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The Plight of Mixed-Race Adolescents

  • Roland G. Fryer Jr.

    (Harvard University and NBER)

  • Lisa Kahn

    (Yale School of Management)

  • Steven D. Levitt

    (University of Chicago and American Bar Foundation)

  • Jörg L. Spenkuch

    (University of Chicago)

Since 1970, the fraction of mixed-race black-white births has increased nearly ninefold. This paper describes basic facts about the behaviors and outcomes of black-white mixed-race individuals. Unsurprisingly, on a host of background and achievement characteristics, as well as adult outcomes, mixed-race individuals fall in between whites and blacks. When it comes to engaging in risky and antisocial adolescent behavior, however, mixed-race adolescents are stark outliers compared to both blacks and whites. We argue that these behavioral patterns are most consistent with a two-sector Roy model, in which mixed-race adolescents, not having a predetermined peer group, engage in more risky behaviors in order to be accepted. © 2012 The President and Fellows of Harvard College and the Massachusetts Institute of Technology.

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File URL: http://www.mitpressjournals.org/doi/pdf/10.1162/REST_a_00252
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Article provided by MIT Press in its journal Review of Economics and Statistics.

Volume (Year): 94 (2012)
Issue (Month): 3 (August)
Pages: 621-634

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Handle: RePEc:tpr:restat:v:94:y:2012:i:3:p:621-634
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  1. Roland G. Fryer Jr., 2007. "Guess Who's Been Coming to Dinner? Trends in Interracial Marriage over the 20th Century," Journal of Economic Perspectives, American Economic Association, vol. 21(2), pages 71-90, Spring.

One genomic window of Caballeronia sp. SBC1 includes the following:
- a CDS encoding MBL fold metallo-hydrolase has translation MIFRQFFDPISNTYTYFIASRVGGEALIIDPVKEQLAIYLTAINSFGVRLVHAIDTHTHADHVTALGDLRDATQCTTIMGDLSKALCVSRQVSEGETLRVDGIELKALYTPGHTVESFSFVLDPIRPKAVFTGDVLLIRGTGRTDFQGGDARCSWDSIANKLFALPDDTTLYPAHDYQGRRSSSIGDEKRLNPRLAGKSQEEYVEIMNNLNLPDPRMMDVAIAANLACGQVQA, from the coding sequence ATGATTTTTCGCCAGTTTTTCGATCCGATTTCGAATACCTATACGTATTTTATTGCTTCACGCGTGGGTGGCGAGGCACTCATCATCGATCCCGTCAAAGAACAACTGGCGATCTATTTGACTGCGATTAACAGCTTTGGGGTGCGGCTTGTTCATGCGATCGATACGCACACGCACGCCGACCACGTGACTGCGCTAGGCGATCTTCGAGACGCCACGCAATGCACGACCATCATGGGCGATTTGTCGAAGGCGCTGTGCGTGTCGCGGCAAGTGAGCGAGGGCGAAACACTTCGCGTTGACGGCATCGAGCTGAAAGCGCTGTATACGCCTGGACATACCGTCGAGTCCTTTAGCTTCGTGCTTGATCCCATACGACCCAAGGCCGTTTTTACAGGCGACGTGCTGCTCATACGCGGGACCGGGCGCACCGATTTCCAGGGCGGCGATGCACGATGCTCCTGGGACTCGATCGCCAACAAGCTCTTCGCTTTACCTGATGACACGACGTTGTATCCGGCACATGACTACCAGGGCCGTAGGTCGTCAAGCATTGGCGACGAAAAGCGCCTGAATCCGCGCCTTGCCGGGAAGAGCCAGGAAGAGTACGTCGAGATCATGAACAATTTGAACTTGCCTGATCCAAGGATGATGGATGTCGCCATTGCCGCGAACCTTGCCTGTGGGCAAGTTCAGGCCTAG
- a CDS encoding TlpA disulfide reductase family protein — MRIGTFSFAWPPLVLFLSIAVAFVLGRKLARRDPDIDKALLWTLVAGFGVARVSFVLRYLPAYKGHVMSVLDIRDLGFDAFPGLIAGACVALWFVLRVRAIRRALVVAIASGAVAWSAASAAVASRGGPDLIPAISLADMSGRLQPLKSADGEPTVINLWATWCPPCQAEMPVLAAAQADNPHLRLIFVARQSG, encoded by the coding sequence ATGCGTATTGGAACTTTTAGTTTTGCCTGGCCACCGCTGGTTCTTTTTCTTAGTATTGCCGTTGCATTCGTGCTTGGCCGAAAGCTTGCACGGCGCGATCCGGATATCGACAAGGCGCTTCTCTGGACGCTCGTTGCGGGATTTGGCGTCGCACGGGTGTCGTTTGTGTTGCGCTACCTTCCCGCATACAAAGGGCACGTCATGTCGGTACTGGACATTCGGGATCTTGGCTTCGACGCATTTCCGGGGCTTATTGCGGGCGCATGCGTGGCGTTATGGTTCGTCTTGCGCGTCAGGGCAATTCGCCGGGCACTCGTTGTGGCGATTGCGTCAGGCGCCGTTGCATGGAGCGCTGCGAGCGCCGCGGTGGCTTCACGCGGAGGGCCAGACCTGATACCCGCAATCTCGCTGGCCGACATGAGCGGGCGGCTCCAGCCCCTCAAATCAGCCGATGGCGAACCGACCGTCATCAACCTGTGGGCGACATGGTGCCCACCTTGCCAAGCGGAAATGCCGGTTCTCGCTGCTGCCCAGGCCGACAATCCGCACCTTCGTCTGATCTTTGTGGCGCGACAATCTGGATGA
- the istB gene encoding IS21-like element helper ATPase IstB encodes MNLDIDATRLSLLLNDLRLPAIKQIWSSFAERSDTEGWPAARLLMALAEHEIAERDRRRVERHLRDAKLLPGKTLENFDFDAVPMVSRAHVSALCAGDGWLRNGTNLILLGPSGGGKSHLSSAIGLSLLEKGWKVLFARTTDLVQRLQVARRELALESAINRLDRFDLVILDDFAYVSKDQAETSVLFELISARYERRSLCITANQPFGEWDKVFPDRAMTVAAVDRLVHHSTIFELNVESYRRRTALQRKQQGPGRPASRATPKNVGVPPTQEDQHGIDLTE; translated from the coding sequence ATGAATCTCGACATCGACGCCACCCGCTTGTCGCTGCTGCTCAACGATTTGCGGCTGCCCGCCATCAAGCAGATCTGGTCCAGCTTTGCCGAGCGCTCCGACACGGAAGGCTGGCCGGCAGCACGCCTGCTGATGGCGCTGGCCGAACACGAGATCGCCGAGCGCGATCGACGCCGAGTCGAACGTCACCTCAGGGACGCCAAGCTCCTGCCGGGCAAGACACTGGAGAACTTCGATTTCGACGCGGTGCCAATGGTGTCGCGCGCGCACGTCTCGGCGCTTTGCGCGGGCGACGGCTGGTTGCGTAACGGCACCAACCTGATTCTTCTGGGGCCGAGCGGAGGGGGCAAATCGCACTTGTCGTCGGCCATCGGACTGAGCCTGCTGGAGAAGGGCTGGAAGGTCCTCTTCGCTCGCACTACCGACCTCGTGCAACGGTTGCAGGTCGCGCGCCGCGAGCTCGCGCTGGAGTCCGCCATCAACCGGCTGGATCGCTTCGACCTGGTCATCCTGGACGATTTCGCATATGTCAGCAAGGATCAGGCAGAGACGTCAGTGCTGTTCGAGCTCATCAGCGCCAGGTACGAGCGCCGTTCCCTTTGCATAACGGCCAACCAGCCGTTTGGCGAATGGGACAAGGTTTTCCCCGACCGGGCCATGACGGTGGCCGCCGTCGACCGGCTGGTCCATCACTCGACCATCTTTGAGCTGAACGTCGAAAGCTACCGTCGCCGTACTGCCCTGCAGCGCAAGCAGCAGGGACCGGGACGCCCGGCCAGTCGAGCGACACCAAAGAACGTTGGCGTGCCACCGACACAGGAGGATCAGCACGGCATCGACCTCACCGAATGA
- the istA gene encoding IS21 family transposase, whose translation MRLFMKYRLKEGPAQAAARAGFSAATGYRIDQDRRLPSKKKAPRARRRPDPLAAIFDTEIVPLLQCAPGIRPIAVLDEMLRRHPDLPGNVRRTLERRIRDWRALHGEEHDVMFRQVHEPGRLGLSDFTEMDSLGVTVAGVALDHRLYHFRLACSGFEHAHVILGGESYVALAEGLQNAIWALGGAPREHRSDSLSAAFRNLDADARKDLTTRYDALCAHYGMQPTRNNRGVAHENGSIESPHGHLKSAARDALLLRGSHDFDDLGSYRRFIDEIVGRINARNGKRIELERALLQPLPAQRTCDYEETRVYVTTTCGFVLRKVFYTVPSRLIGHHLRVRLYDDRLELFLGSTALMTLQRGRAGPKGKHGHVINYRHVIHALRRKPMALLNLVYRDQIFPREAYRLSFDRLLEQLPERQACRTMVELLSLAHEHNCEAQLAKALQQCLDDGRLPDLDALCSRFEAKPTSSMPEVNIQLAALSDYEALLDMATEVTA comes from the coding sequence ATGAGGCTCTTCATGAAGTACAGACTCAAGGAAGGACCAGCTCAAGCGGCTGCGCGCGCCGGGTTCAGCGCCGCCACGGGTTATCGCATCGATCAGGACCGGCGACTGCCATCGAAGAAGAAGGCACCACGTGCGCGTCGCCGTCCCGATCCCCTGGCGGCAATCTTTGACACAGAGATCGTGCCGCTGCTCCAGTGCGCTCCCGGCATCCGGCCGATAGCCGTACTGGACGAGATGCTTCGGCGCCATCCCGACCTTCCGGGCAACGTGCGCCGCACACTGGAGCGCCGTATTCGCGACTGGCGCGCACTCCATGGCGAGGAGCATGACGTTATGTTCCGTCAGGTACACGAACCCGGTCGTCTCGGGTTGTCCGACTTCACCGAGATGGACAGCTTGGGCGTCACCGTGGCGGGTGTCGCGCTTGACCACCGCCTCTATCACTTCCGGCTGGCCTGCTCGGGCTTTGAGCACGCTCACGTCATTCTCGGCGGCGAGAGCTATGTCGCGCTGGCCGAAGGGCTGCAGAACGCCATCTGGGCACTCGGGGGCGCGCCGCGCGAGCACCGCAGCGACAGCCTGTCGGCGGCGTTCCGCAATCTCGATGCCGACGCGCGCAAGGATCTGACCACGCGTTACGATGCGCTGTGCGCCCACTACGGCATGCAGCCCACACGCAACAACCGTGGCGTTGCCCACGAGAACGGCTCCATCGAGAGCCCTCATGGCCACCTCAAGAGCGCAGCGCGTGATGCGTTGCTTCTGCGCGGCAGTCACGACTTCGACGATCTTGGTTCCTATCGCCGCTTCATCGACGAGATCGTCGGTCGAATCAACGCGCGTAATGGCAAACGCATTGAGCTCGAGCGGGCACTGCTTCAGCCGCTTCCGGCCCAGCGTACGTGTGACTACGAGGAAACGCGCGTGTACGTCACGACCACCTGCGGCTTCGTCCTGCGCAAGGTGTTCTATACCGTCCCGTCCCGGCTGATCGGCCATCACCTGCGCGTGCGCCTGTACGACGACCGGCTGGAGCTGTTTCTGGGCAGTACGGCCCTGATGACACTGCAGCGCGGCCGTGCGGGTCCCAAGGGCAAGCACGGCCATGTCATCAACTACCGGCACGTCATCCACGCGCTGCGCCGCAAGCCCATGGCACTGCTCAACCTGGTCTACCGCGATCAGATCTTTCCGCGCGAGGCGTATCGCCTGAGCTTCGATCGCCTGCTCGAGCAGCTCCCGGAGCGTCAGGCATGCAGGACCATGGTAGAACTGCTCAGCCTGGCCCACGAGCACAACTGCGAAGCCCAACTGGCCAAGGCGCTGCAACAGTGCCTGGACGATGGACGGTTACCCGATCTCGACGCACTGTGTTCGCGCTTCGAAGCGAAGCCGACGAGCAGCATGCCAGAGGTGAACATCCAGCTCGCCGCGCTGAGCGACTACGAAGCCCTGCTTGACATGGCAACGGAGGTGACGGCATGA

2. Roland G. Fryer, Jr., 2006. "A Model of Social Interactions and Endogenous Poverty Traps," NBER Working Papers 12364, National Bureau of Economic Research, Inc.
  3. Howard Bodenhorn & Christopher Ruebeck, 2007. "Colourism and African–american wealth: evidence from the nineteenth-century south," Journal of Population Economics, Springer, vol. 20(3), pages 599-620, July.
  4. Fryer, Roland, 2007. "A Model of Social Interactions and Endogenous Poverty Traps," Scholarly Articles 2958480, Harvard University Department of Economics.
  5. Peter Arcidiacono & Patrick Bayer & Aurel Hizmo, 2008. "Beyond Signaling and Human Capital: Education and the Revelation of Ability," NBER Working Papers 13951, National Bureau of Economic Research, Inc.
  6. Roland G. Fryer Jr. & Lisa Kahn & Steven D. Levitt & Jörg L. Spenkuch, 2012. "The Plight of Mixed-Race Adolescents," The Review of Economics and Statistics, MIT Press, vol. 94(3), pages 621-634, August.
  7. Fryer Roland & Jackson Matthew O., 2008. "A Categorical Model of Cognition and Biased Decision Making," The B.E. Journal of Theoretical Economics, De Gruyter, vol. 8(1), pages 1-44, February.
  8. Christopher Ruebeck & Susan Averett & Howard Bodenhorn, 2008. "Acting White or Acting Black: Mixed-Race Adolescents' Identity and Behavior," NBER Working Papers 13793, National Bureau of Economic Research, Inc.
  9. David Austen-Smith & Roland G. Fryer, 2005. "An Economic Analysis of "Acting White"," The Quarterly Journal of Economics, MIT Press, vol. 120(2), pages 551-583, May.
  10. Edward Telles & Nelson Lim, 1998. "Does it matter who answers the race question? Racial classification and income inequality in Brazil," Demography, Springer, vol. 35(4), pages 465-474, November.
  11. Howard Bodenhorn, 2002. "The Complexion Gap: The Economic Consequences of Color among Free African Americans in the Rural Antebellum South," NBER Working Papers 8957, National Bureau of Economic Research, Inc.
  12. Kevin Lang & Michael Manove, 2006. "Education and Labor-Market Discrimination," NBER Working Papers 12257, National Bureau of Economic Research, Inc.
  13. Eli Berman, 2000. "Sect, Subsidy, And Sacrifice: An Economist'S View Of Ultra-Orthodox Jews," The Quarterly Journal of Economics, MIT Press, vol. 115(3), pages 905-953, August.
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